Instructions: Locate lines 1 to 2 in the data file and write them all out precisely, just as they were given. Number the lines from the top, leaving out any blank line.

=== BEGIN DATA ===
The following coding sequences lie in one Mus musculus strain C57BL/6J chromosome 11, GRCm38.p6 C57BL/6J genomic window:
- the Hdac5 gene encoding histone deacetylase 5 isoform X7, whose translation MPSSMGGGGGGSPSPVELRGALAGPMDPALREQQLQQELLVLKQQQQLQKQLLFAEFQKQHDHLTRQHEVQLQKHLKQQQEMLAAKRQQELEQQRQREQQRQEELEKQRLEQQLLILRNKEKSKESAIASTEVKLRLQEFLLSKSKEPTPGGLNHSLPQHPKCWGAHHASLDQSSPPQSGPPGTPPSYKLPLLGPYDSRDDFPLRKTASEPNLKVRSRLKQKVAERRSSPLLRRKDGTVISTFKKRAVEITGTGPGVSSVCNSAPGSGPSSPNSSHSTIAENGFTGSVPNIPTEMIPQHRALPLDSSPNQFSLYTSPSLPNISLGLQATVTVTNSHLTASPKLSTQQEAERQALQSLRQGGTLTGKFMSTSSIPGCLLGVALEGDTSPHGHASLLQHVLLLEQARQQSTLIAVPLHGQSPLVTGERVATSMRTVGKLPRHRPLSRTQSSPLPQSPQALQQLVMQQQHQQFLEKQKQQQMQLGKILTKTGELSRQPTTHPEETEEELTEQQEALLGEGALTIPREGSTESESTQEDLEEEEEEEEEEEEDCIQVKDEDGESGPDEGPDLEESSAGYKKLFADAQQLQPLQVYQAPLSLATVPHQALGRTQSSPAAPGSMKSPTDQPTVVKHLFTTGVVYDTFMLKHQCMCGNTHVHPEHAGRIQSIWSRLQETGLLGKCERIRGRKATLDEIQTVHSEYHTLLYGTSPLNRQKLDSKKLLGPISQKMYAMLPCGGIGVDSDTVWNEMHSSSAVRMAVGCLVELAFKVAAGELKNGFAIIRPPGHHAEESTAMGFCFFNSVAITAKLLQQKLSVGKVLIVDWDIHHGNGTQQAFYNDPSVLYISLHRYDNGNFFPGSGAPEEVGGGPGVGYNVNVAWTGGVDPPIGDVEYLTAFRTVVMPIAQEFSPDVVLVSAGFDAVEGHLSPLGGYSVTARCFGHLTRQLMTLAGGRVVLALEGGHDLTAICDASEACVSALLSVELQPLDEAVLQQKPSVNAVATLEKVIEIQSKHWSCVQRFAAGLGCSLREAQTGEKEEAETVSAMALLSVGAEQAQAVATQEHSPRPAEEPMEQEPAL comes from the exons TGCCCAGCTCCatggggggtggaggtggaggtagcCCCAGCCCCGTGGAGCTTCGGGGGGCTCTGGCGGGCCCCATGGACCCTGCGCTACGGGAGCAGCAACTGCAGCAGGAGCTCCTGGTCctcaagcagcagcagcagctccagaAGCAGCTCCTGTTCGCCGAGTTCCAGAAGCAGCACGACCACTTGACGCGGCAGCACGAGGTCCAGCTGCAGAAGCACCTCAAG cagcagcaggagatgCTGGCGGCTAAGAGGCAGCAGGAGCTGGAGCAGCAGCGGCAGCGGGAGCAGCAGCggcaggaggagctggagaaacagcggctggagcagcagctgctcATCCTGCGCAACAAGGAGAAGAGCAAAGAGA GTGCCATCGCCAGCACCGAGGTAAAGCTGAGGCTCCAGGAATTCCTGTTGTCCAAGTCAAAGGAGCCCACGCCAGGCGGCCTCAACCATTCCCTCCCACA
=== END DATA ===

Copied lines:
The following coding sequences lie in one Mus musculus strain C57BL/6J chromosome 11, GRCm38.p6 C57BL/6J genomic window:
- the Hdac5 gene encoding histone deacetylase 5 isoform X7, whose translation MPSSMGGGGGGSPSPVELRGALAGPMDPALREQQLQQELLVLKQQQQLQKQLLFAEFQKQHDHLTRQHEVQLQKHLKQQQEMLAAKRQQELEQQRQREQQRQEELEKQRLEQQLLILRNKEKSKESAIASTEVKLRLQEFLLSKSKEPTPGGLNHSLPQHPKCWGAHHASLDQSSPPQSGPPGTPPSYKLPLLGPYDSRDDFPLRKTASEPNLKVRSRLKQKVAERRSSPLLRRKDGTVISTFKKRAVEITGTGPGVSSVCNSAPGSGPSSPNSSHSTIAENGFTGSVPNIPTEMIPQHRALPLDSSPNQFSLYTSPSLPNISLGLQATVTVTNSHLTASPKLSTQQEAERQALQSLRQGGTLTGKFMSTSSIPGCLLGVALEGDTSPHGHASLLQHVLLLEQARQQSTLIAVPLHGQSPLVTGERVATSMRTVGKLPRHRPLSRTQSSPLPQSPQALQQLVMQQQHQQFLEKQKQQQMQLGKILTKTGELSRQPTTHPEETEEELTEQQEALLGEGALTIPREGSTESESTQEDLEEEEEEEEEEEEDCIQVKDEDGESGPDEGPDLEESSAGYKKLFADAQQLQPLQVYQAPLSLATVPHQALGRTQSSPAAPGSMKSPTDQPTVVKHLFTTGVVYDTFMLKHQCMCGNTHVHPEHAGRIQSIWSRLQETGLLGKCERIRGRKATLDEIQTVHSEYHTLLYGTSPLNRQKLDSKKLLGPISQKMYAMLPCGGIGVDSDTVWNEMHSSSAVRMAVGCLVELAFKVAAGELKNGFAIIRPPGHHAEESTAMGFCFFNSVAITAKLLQQKLSVGKVLIVDWDIHHGNGTQQAFYNDPSVLYISLHRYDNGNFFPGSGAPEEVGGGPGVGYNVNVAWTGGVDPPIGDVEYLTAFRTVVMPIAQEFSPDVVLVSAGFDAVEGHLSPLGGYSVTARCFGHLTRQLMTLAGGRVVLALEGGHDLTAICDASEACVSALLSVELQPLDEAVLQQKPSVNAVATLEKVIEIQSKHWSCVQRFAAGLGCSLREAQTGEKEEAETVSAMALLSVGAEQAQAVATQEHSPRPAEEPMEQEPAL comes from the exons TGCCCAGCTCCatggggggtggaggtggaggtagcCCCAGCCCCGTGGAGCTTCGGGGGGCTCTGGCGGGCCCCATGGACCCTGCGCTACGGGAGCAGCAACTGCAGCAGGAGCTCCTGGTCctcaagcagcagcagcagctccagaAGCAGCTCCTGTTCGCCGAGTTCCAGAAGCAGCACGACCACTTGACGCGGCAGCACGAGGTCCAGCTGCAGAAGCACCTCAAG cagcagcaggagatgCTGGCGGCTAAGAGGCAGCAGGAGCTGGAGCAGCAGCGGCAGCGGGAGCAGCAGCggcaggaggagctggagaaacagcggctggagcagcagctgctcATCCTGCGCAACAAGGAGAAGAGCAAAGAGA GTGCCATCGCCAGCACCGAGGTAAAGCTGAGGCTCCAGGAATTCCTGTTGTCCAAGTCAAAGGAGCCCACGCCAGGCGGCCTCAACCATTCCCTCCCACA